Accessing Globals With Same Name

This is a discussion on Accessing Globals With Same Name within the C Programming forums, part of the General Programming Boards category; I want to ask how do we access the global variables if we know that the same name also occurs ...

  1. #1
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    Accessing Globals With Same Name

    I want to ask how do we access the global variables if we know that the same name also occurs in the local function. So according to C local function with override the global but what if i want to access the global variable's value. Also the same problem occurs if i nest certain statements and use the same variable name throughout then how am i going to get the specific value as per level. eg.
    [Code]
    int a=11;
    int main()
    {
    int a=10;
    {
    int a=5;
    {
    int a=4;
    {
    int a=3;
    printf("%d",a);//How can i access other values of a from here
    }
    }
    }

    }

    Thanks in advance

  2. #2
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    I don't have a clue but surely it would be easier just to give the variables different names?

    edit: you could do this if you really want to:
    Code:
    int foo = 1;
    int *pf = &foo;
    
    {
       int foo = 2;
       printf("%d, %d", foo, *pf);
    }
    Last edited by Brian; 07-21-2006 at 03:05 AM.

  3. #3
    Devil's Advocate SlyMaelstrom's Avatar
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    I don't know for C, but in C++ you can use the scope resolution operator, by itself. C might actually have no implementation of an operator or function to do such a thing. I'm not the person to ask, though.
    Sent from my iPadŽ

  4. #4
    Yes, my avatar is stolen anonytmouse's Avatar
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    There is no way. As Brian said, you need to use different variable names. Some people prepend global variables with g_, as in g_foo to differentiate them from local variables. Another method is to put your global variables in a static structure, so they are accessed globals.foo. Both these methods can make code more readable as it makes it immediately clear that a variable is a global.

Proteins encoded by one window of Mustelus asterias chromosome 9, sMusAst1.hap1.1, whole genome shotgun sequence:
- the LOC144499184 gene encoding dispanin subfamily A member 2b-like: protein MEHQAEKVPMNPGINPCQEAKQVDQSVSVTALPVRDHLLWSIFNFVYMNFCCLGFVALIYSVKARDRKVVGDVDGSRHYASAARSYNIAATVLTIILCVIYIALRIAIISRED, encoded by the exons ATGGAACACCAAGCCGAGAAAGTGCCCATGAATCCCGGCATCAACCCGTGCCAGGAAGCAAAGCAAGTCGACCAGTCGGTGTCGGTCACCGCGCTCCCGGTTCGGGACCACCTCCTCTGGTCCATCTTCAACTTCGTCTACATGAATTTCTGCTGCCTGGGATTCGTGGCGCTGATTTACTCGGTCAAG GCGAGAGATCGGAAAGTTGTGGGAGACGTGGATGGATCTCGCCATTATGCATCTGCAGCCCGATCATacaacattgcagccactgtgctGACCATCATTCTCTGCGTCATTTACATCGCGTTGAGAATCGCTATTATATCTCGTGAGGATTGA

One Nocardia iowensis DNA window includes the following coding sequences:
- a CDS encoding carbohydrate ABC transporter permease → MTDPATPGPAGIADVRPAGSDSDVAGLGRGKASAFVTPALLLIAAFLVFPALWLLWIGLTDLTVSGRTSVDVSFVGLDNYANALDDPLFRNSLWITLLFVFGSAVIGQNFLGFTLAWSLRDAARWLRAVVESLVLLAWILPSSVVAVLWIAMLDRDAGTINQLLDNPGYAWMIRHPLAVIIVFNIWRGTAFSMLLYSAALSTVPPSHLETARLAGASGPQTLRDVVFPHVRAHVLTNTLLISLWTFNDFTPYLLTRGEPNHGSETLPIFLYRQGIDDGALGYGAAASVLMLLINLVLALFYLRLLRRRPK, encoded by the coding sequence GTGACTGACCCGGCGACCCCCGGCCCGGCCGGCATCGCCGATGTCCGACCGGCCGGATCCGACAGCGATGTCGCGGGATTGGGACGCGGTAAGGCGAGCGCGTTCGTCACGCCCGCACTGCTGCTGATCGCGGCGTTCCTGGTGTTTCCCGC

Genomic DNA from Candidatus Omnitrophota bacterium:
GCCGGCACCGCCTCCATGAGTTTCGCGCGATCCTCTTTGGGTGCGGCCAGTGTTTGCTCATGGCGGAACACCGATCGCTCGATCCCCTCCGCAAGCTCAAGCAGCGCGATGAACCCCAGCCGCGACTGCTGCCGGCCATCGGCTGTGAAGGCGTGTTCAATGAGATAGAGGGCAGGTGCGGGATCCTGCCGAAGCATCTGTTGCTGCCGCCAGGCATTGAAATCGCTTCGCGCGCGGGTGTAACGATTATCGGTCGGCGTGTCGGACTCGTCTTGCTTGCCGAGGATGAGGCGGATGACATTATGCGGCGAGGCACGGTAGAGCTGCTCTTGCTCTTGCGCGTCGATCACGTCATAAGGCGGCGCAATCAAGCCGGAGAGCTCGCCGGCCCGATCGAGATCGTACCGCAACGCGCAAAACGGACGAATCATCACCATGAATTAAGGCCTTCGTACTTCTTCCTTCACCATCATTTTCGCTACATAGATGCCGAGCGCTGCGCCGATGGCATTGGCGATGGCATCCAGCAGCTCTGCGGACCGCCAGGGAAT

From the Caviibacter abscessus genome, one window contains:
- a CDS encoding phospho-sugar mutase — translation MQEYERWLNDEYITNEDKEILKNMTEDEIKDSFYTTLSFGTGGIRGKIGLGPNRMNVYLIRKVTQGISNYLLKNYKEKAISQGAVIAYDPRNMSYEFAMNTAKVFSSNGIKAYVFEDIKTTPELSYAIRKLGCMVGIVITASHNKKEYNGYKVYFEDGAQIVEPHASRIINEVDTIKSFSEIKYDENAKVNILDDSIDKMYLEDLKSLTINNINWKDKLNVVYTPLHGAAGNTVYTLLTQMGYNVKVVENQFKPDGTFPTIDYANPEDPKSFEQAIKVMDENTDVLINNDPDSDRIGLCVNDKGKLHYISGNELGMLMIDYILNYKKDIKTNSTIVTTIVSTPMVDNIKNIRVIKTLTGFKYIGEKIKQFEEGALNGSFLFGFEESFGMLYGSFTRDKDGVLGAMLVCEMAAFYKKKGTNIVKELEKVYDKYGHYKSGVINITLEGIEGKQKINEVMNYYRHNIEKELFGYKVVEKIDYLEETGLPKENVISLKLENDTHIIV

5. #5
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    That would result in a kind of Systems Hungarian Notation, where the first letter of the variable name indicates the scope, the second the data type, then after an underscore comes the name of the variable.

    So here you'd have gi_foo (global integer called foo) and li_foo (local integer called foo).

    People have mixed feelings about this, as styles get mixed up and it can lead to more confusion, not less under certain circumstances.

    Even so, using the same name and trying to get a variable of the same name from a parent's scope (even if it was possible) can make for some pretty unreadable code!
    I think you can put a signature here.

  6. #6
    pwns nooblars
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    Never thought of using a struct to hold globals, that is a good idea!

  7. #7
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    Quote Originally Posted by SlyMaelstrom
    I don't know for C, but in C++ you can use the scope resolution operator, by itself. C might actually have no implementation of an operator or function to do such a thing. I'm not the person to ask, though.

    I recognize that in C++ there is a scope resolution operator but whenever it is called it only calls the global and doesn't pay heed to local nested variables. But is there a way to do it in C++, if yes then please clarify

  8. #8
    Code Goddess Prelude's Avatar
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    >But is there a way to do it in C++, if yes then please clarify
    Yes, there is. Don't reuse identifiers from an enclosing scope. It's just that simple.
    My best code is written with the delete key.

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